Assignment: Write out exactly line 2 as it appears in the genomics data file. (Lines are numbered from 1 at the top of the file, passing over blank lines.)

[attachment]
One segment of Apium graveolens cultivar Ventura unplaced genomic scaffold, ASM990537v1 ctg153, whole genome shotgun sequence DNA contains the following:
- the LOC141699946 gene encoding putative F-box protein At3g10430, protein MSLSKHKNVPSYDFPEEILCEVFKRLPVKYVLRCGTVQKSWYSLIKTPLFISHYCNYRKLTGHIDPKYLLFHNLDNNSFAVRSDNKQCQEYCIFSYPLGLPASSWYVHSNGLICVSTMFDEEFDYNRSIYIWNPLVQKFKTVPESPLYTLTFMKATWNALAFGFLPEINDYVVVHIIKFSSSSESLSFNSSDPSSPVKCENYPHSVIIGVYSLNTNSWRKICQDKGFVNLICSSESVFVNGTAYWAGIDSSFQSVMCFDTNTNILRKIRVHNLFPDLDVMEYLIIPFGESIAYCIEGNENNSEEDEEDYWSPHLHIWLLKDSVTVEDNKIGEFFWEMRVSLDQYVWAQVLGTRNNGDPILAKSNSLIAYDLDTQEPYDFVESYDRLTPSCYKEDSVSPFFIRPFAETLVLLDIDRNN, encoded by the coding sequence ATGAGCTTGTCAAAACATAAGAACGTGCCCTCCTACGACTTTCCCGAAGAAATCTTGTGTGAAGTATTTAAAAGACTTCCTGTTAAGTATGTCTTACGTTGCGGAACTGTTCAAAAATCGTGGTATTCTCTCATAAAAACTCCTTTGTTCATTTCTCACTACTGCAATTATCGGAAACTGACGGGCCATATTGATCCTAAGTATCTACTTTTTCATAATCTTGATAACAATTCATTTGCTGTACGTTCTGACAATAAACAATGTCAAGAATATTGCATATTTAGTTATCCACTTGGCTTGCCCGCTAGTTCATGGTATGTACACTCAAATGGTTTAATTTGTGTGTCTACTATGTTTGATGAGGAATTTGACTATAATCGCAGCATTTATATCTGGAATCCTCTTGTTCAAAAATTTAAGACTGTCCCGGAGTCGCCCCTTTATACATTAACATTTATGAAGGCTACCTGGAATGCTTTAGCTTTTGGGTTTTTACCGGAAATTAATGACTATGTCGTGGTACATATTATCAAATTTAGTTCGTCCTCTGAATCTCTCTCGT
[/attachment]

- the LOC141699946 gene encoding putative F-box protein At3g10430, protein MSLSKHKNVPSYDFPEEILCEVFKRLPVKYVLRCGTVQKSWYSLIKTPLFISHYCNYRKLTGHIDPKYLLFHNLDNNSFAVRSDNKQCQEYCIFSYPLGLPASSWYVHSNGLICVSTMFDEEFDYNRSIYIWNPLVQKFKTVPESPLYTLTFMKATWNALAFGFLPEINDYVVVHIIKFSSSSESLSFNSSDPSSPVKCENYPHSVIIGVYSLNTNSWRKICQDKGFVNLICSSESVFVNGTAYWAGIDSSFQSVMCFDTNTNILRKIRVHNLFPDLDVMEYLIIPFGESIAYCIEGNENNSEEDEEDYWSPHLHIWLLKDSVTVEDNKIGEFFWEMRVSLDQYVWAQVLGTRNNGDPILAKSNSLIAYDLDTQEPYDFVESYDRLTPSCYKEDSVSPFFIRPFAETLVLLDIDRNN, encoded by the coding sequence ATGAGCTTGTCAAAACATAAGAACGTGCCCTCCTACGACTTTCCCGAAGAAATCTTGTGTGAAGTATTTAAAAGACTTCCTGTTAAGTATGTCTTACGTTGCGGAACTGTTCAAAAATCGTGGTATTCTCTCATAAAAACTCCTTTGTTCATTTCTCACTACTGCAATTATCGGAAACTGACGGGCCATATTGATCCTAAGTATCTACTTTTTCATAATCTTGATAACAATTCATTTGCTGTACGTTCTGACAATAAACAATGTCAAGAATATTGCATATTTAGTTATCCACTTGGCTTGCCCGCTAGTTCATGGTATGTACACTCAAATGGTTTAATTTGTGTGTCTACTATGTTTGATGAGGAATTTGACTATAATCGCAGCATTTATATCTGGAATCCTCTTGTTCAAAAATTTAAGACTGTCCCGGAGTCGCCCCTTTATACATTAACATTTATGAAGGCTACCTGGAATGCTTTAGCTTTTGGGTTTTTACCGGAAATTAATGACTATGTCGTGGTACATATTATCAAATTTAGTTCGTCCTCTGAATCTCTCTCGT